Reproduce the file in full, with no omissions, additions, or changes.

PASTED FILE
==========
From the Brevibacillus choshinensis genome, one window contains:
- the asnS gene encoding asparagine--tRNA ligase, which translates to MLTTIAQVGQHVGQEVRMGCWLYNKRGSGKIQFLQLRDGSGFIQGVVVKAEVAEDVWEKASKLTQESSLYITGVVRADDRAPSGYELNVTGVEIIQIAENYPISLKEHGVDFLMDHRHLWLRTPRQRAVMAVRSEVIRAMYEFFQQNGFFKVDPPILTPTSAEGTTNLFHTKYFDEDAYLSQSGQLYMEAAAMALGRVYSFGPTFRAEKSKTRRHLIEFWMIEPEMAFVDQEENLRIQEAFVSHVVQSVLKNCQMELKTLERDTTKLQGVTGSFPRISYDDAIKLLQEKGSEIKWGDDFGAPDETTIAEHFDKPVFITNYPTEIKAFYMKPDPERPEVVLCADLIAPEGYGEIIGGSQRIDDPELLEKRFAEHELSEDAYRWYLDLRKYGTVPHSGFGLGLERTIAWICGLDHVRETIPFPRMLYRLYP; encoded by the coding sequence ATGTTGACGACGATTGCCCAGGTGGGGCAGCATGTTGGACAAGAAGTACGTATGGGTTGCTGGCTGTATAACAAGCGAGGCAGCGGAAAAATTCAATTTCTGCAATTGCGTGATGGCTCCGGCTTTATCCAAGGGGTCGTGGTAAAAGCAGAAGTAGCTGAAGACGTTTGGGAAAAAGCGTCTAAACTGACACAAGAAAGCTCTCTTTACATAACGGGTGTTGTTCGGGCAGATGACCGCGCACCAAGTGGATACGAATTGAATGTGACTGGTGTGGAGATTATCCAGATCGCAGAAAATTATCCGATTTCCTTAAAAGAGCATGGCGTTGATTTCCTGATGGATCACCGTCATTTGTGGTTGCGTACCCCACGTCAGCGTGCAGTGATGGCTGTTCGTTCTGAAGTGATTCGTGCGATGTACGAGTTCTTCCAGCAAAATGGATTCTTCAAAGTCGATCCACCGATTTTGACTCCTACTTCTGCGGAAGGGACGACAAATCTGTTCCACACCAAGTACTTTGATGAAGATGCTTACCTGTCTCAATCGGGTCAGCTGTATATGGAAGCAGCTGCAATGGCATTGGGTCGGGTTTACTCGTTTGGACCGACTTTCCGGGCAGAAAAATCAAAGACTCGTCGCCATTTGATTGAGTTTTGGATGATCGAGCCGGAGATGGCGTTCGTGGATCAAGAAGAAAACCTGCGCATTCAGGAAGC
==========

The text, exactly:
From the Brevibacillus choshinensis genome, one window contains:
- the asnS gene encoding asparagine--tRNA ligase, which translates to MLTTIAQVGQHVGQEVRMGCWLYNKRGSGKIQFLQLRDGSGFIQGVVVKAEVAEDVWEKASKLTQESSLYITGVVRADDRAPSGYELNVTGVEIIQIAENYPISLKEHGVDFLMDHRHLWLRTPRQRAVMAVRSEVIRAMYEFFQQNGFFKVDPPILTPTSAEGTTNLFHTKYFDEDAYLSQSGQLYMEAAAMALGRVYSFGPTFRAEKSKTRRHLIEFWMIEPEMAFVDQEENLRIQEAFVSHVVQSVLKNCQMELKTLERDTTKLQGVTGSFPRISYDDAIKLLQEKGSEIKWGDDFGAPDETTIAEHFDKPVFITNYPTEIKAFYMKPDPERPEVVLCADLIAPEGYGEIIGGSQRIDDPELLEKRFAEHELSEDAYRWYLDLRKYGTVPHSGFGLGLERTIAWICGLDHVRETIPFPRMLYRLYP; encoded by the coding sequence ATGTTGACGACGATTGCCCAGGTGGGGCAGCATGTTGGACAAGAAGTACGTATGGGTTGCTGGCTGTATAACAAGCGAGGCAGCGGAAAAATTCAATTTCTGCAATTGCGTGATGGCTCCGGCTTTATCCAAGGGGTCGTGGTAAAAGCAGAAGTAGCTGAAGACGTTTGGGAAAAAGCGTCTAAACTGACACAAGAAAGCTCTCTTTACATAACGGGTGTTGTTCGGGCAGATGACCGCGCACCAAGTGGATACGAATTGAATGTGACTGGTGTGGAGATTATCCAGATCGCAGAAAATTATCCGATTTCCTTAAAAGAGCATGGCGTTGATTTCCTGATGGATCACCGTCATTTGTGGTTGCGTACCCCACGTCAGCGTGCAGTGATGGCTGTTCGTTCTGAAGTGATTCGTGCGATGTACGAGTTCTTCCAGCAAAATGGATTCTTCAAAGTCGATCCACCGATTTTGACTCCTACTTCTGCGGAAGGGACGACAAATCTGTTCCACACCAAGTACTTTGATGAAGATGCTTACCTGTCTCAATCGGGTCAGCTGTATATGGAAGCAGCTGCAATGGCATTGGGTCGGGTTTACTCGTTTGGACCGACTTTCCGGGCAGAAAAATCAAAGACTCGTCGCCATTTGATTGAGTTTTGGATGATCGAGCCGGAGATGGCGTTCGTGGATCAAGAAGAAAACCTGCGCATTCAGGAAGC